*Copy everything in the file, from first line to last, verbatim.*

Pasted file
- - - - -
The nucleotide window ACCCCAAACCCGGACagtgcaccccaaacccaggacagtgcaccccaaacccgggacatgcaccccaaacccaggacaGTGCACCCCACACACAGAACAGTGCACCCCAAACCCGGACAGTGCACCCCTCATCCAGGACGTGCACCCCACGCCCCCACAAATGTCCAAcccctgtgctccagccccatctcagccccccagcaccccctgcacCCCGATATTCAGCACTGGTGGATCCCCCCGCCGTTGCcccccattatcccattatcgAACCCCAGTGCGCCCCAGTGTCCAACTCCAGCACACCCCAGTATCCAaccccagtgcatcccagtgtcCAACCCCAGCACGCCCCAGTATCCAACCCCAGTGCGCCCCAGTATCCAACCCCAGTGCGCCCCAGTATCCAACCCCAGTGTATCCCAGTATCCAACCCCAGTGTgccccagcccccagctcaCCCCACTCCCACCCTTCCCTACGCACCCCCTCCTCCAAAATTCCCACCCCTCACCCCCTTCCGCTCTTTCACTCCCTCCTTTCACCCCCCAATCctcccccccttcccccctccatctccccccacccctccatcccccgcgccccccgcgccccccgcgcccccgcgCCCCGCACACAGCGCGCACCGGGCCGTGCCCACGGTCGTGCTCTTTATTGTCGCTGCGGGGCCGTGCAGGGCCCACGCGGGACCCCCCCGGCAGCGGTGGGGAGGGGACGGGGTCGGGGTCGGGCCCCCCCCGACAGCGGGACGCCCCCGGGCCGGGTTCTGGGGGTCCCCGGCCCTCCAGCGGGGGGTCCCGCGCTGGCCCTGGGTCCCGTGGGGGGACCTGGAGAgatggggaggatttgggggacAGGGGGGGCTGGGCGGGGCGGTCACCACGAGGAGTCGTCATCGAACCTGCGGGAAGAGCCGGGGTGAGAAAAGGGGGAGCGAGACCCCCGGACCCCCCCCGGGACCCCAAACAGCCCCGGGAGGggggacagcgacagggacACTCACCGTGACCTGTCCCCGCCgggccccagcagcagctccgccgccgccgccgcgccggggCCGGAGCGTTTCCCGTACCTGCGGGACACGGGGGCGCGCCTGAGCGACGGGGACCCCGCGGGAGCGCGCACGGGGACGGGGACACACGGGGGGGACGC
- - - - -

The nucleotide window ACCCCAAACCCGGACagtgcaccccaaacccaggacagtgcaccccaaacccgggacatgcaccccaaacccaggacaGTGCACCCCACACACAGAACAGTGCACCCCAAACCCGGACAGTGCACCCCTCATCCAGGACGTGCACCCCACGCCCCCACAAATGTCCAAcccctgtgctccagccccatctcagccccccagcaccccctgcacCCCGATATTCAGCACTGGTGGATCCCCCCGCCGTTGCcccccattatcccattatcgAACCCCAGTGCGCCCCAGTGTCCAACTCCAGCACACCCCAGTATCCAaccccagtgcatcccagtgtcCAACCCCAGCACGCCCCAGTATCCAACCCCAGTGCGCCCCAGTATCCAACCCCAGTGCGCCCCAGTATCCAACCCCAGTGTATCCCAGTATCCAACCCCAGTGTgccccagcccccagctcaCCCCACTCCCACCCTTCCCTACGCACCCCCTCCTCCAAAATTCCCACCCCTCACCCCCTTCCGCTCTTTCACTCCCTCCTTTCACCCCCCAATCctcccccccttcccccctccatctccccccacccctccatcccccgcgccccccgcgccccccgcgcccccgcgCCCCGCACACAGCGCGCACCGGGCCGTGCCCACGGTCGTGCTCTTTATTGTCGCTGCGGGGCCGTGCAGGGCCCACGCGGGACCCCCCCGGCAGCGGTGGGGAGGGGACGGGGTCGGGGTCGGGCCCCCCCCGACAGCGGGACGCCCCCGGGCCGGGTTCTGGGGGTCCCCGGCCCTCCAGCGGGGGGTCCCGCGCTGGCCCTGGGTCCCGTGGGGGGACCTGGAGAgatggggaggatttgggggacAGGGGGGGCTGGGCGGGGCGGTCACCACGAGGAGTCGTCATCGAACCTGCGGGAAGAGCCGGGGTGAGAAAAGGGGGAGCGAGACCCCCGGACCCCCCCCGGGACCCCAAACAGCCCCGGGAGGggggacagcgacagggacACTCACCGTGACCTGTCCCCGCCgggccccagcagcagctccgccgccgccgccgcgccggggCCGGAGCGTTTCCCGTACCTGCGGGACACGGGGGCGCGCCTGAGCGACGGGGACCCCGCGGGAGCGCGCACGGGGACGGGGACACACGGGGGGGACGC